Mario Pezzi (aviator)
The future lieutenant general was born November 9, 1898. He had one brother, Enrico, who also grew up to be a General in the Italian Air Force. Mario joined the Infantry in October 1917, and the next year earned the rank of second lieutenant. He received his pilot's license in 1926. The next year he became part of the General Staff, rising to Cabinet of the Defense Ministry in 1931.
After Pezzi's record flight, he was decorated with the "Gold Medal for Aeronautical Valor" and promoted Colonel. Later he also became Commander of Aeronautics as well as Chief of the General Staff. From 1950-1955, Pezzi worked as Head of Cabinet of the Minister and, subsequently, General Secretary of Aeronautics.
Broglio himself described that meeting with Pezzi: "In 1956, secretary-general of ITAF Pezzi, the man famous for his altitude flight records, asked me to replace the officer responsible for the ITAF Ammunition Research Unit, a branch of the Service dealing with rockets and missiles too. I answered that it was not my field, my field being airplanes, not rockets. Pezzi objected: "Then give me the name of some top brass who is expert in that field". I answered again no, I did not know anyone with such a capability. "Well, then the post is yours" was Pezzi's conclusion.
Pezzi established his record above Montecelio (Rome) aboard a Caproni Ca.161 biplane with a Piaggio motor and pressurised airtight cabin, wearing a special pressure suit picture and reaching a height of 17,083 m (56,047 ft). This record still stands today.
On May 7, 1937, Pezzi took off from the Guidonia-Montecelio base in a Caproni Ca161 aircraft powered by a 14 cyl. double stellar engine supercharged by a double centrifugal 750 hp compressor. Piloting this aircraft he climbed to 15,655 m (51,362 ft). Pezzi wore a special electrically heated pressurized suit and an airtight helmet, just like a modern astronaut. In the Caproni hangars in the meantime work went on ceaselessly to produce a new version of the aircraft, the Ca161bis designed by engineer Verduzio. Its cockpit was embedded in an air-tight shell, the first one to be built in the history of flight. The great expectations on this machine were soon fulfilled: on October 22, 1938, Pezzi attained a new world record for altitude in a propeller-driven, piston-engined aircraft (17,083 m, 56,047 ft), a record still unbeaten today. Pezzi is rightly considered an aeronautics and astronautics pioneer in Italy not only for his altitude records: he was the man who chose Luigi Broglio to lead the ITAF Ammunition Research Unit, responsible for rockets and missiles research, leading the way to future space exploration in Italy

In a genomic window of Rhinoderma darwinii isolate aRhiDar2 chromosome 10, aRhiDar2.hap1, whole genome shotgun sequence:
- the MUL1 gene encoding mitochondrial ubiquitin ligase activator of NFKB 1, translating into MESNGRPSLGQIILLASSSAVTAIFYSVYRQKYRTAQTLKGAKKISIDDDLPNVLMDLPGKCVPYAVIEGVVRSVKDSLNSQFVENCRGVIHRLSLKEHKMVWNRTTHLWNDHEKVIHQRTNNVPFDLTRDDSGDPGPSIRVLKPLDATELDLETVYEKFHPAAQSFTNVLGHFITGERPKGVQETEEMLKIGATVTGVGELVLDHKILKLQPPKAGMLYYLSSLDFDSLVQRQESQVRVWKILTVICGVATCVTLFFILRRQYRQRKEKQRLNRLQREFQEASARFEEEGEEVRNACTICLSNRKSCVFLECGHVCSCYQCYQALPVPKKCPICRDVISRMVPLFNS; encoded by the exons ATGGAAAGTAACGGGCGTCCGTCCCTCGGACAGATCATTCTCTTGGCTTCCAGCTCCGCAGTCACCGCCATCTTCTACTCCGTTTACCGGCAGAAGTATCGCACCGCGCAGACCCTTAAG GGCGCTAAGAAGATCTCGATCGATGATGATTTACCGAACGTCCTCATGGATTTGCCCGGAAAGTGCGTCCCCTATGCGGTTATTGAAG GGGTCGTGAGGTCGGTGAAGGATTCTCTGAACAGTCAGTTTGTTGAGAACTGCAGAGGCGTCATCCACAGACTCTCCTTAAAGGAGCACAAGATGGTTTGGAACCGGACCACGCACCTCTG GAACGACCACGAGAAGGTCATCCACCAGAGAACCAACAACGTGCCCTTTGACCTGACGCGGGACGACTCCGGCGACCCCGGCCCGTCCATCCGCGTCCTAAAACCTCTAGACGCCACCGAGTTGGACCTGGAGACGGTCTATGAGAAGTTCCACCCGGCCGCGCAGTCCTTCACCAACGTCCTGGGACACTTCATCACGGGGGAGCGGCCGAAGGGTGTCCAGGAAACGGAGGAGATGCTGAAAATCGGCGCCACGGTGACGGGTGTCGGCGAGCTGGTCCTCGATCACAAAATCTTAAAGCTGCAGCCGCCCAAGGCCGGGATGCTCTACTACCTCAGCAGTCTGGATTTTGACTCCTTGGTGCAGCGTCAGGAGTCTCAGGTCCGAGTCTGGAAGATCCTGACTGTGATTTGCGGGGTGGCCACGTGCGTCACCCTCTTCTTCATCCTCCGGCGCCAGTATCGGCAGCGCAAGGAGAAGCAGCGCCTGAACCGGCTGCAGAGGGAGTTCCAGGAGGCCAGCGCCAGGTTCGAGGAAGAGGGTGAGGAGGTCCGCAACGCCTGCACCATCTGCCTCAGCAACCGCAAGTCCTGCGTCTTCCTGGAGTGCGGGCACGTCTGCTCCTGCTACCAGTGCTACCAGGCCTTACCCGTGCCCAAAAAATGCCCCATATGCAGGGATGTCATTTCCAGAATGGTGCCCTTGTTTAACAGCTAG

In 1936, the Englishman Francis Swain achieved 15,230 m (49,970 ft) with a Bristol 138; but in the same year Pezzi surpassed this, reaching 15,635 m (51,300 ft) aboard a Ca.161.
In 1937, the Englishman M.J. Adam in his turn exceeded it with 16,440 m (53,940 ft) to edge ahead once again in the Bristol 138.
On October 22 of the following year, Pezzi achieved his still-valid world record for propeller aircraft with a height of 17,083 m (56,046.6 feet).
As a young man, Pezzi had entered a career in aeronautics, becoming a pilot, and in 1934 he had been named commander of the unit for the record flight from Montecelio. He became a high official and received many decorations. In the post-war period he was general secretary of Aeronautics and subsequently head of Cabinet of the Defense Ministry.